Nurturing Conscious Consumers | Part 1

Nurturing Conscious Consumers | Part 1

by Olynda Smith, AMS Certified Montessori Teacher and Simplicity Parenting Family Life Coach

“Pah-leeeeeeeeze… I really, really want it!”  This is a sentence heard many times a day in nearly every establishment that sells items for kids. If you are a parent or guardian of a child I am 100 percent sure you have been on the receiving end of this passionate request. In fact, children’s ability to persuade their adults to buy them things that those adults do not actually want to buy is so common it has a special term - “pester power.” So what do you do when the item that has caught your little one’s eye is an item that doesn’t line up with your values? I’ve been thinking about this a lot as our family has continued to work to decrease our plastic footprint. 

Learning to be a Conscious Consumer

Even really young children can begin to understand the impact of their buying decisions. You can start to have age appropriate conversations about your family's purchasing choices when your child is as young as three years old. These conversations are an important step in helping stem the tide of requests that don’t line up with your values. 

Here are a few tips when sharing your consumer values with your young child:

  • Keep it positive. Focus on the benefit that comes from a conscious choice. For example you might say “I’m going to get these apples that don’t come in a plastic bag. I’m taking care of plants and animals by choosing less plastic!”  

  • Keep it simple. Sustainability choices are often not simple. But, you can practice distilling your choice down to a simple phrase. “I am so glad we found these second hand! These toys have a lot of years of play in them still! I’m glad to keep them out of the trash.”

  • Keep it light. Resist the urge to tell them scary stories about plastic killing sea animals or the impending doom of climate change. There is plenty of time for that later. For now, simply saying something like “We use reusable take-out containers because we are taking care of the plants and animals on our beautiful earth.” is enough. This gives them pride in what they are doing rather than fear for our planet. It also helps them manage situations when your preferred option isn’t available without feeling guilty.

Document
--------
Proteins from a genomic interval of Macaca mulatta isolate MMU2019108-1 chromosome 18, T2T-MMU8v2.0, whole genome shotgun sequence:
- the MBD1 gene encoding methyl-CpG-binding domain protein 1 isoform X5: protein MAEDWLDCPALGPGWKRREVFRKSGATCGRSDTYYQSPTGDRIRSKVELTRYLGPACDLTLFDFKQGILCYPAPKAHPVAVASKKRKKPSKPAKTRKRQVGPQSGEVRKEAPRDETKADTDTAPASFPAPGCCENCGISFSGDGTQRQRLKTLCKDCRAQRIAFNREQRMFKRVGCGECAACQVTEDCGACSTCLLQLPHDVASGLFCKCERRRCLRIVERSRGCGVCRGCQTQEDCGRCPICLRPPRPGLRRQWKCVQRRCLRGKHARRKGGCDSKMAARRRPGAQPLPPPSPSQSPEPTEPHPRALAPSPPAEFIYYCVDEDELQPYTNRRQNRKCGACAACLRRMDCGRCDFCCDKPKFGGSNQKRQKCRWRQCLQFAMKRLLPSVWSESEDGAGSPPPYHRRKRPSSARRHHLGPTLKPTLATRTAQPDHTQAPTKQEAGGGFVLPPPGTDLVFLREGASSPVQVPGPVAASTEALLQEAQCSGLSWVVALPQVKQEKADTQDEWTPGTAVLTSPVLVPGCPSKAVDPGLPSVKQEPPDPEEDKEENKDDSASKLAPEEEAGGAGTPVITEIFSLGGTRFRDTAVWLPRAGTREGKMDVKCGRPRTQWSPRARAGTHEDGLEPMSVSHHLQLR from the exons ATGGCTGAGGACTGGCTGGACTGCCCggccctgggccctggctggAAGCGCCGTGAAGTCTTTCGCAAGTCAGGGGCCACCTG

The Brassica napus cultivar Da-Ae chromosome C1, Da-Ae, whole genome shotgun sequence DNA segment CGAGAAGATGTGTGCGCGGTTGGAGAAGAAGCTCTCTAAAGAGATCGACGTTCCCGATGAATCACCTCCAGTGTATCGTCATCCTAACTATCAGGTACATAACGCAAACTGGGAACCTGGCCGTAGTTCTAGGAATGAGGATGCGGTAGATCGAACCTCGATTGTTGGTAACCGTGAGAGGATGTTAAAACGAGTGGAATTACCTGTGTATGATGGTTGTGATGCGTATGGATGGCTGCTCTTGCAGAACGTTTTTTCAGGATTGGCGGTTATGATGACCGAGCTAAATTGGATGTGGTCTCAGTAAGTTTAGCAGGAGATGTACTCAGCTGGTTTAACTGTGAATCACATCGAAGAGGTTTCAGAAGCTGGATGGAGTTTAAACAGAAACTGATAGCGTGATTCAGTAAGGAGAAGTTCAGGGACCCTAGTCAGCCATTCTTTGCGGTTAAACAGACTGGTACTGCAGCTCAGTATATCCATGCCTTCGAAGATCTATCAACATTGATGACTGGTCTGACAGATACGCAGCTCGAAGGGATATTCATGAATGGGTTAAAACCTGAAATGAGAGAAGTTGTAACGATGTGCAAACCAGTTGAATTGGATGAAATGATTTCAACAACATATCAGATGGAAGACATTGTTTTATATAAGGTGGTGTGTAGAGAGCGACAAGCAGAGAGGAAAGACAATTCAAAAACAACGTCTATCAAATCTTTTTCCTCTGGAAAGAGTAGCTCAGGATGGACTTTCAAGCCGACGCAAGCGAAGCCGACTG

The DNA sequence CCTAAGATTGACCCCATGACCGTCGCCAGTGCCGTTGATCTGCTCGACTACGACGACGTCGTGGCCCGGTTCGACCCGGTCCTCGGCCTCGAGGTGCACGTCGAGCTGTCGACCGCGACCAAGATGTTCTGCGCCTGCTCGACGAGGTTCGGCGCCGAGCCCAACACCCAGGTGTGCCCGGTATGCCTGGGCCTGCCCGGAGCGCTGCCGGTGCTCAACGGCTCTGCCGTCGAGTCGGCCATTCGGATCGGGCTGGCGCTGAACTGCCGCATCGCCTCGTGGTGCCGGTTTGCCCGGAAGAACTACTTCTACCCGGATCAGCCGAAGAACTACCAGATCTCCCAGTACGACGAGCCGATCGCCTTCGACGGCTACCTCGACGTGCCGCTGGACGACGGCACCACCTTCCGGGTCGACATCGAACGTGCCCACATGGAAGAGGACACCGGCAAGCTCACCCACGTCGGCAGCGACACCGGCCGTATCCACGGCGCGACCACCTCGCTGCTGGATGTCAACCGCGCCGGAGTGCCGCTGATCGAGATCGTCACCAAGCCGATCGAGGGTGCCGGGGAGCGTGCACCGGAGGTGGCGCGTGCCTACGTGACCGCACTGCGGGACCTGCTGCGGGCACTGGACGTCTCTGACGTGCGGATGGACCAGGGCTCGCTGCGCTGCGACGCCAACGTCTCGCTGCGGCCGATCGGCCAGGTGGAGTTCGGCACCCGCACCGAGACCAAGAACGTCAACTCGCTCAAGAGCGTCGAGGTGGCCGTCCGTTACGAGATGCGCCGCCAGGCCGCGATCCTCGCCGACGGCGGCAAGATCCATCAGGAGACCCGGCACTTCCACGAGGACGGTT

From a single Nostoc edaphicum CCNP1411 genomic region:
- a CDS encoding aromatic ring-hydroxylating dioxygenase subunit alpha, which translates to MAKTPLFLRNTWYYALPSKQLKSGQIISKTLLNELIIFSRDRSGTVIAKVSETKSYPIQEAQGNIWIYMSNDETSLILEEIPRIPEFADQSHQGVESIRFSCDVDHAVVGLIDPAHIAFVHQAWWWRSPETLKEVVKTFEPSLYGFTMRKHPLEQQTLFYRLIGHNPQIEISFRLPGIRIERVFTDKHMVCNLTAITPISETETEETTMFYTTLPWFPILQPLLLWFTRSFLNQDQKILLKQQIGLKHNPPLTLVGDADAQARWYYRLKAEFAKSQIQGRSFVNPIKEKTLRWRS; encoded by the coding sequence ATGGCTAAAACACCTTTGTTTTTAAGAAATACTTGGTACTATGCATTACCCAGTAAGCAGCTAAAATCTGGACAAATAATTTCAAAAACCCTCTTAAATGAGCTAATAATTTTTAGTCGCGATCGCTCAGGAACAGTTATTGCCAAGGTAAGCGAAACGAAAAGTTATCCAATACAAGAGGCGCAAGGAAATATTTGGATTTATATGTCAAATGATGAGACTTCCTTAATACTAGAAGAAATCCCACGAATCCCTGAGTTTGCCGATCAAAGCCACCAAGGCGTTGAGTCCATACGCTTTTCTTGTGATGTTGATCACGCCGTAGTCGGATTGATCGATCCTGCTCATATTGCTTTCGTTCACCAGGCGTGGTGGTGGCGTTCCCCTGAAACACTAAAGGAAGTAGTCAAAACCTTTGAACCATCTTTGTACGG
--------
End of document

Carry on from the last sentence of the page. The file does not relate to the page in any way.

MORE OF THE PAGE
• Timing is everything.  If you can, begin introducing these ideas before you are being pummeled by requests. Ideally, you can thread your thoughts about being a conscious consumer during everyday life. Making your thoughts audible as you buy things for yourself or others is a wonderful way to do this. 

What about children younger than three years old? Toddlers and babies are still absorbing your habits and attitudes—and these will powerfully influence their behavior as they grow.  And all children, even when they know your values, can have a hard time when they can’t have something they want. Check your inbox for part two in this series, where we’ll share ideas for gently curbing pester power to help family visits to the store stay fun and value aligned. 


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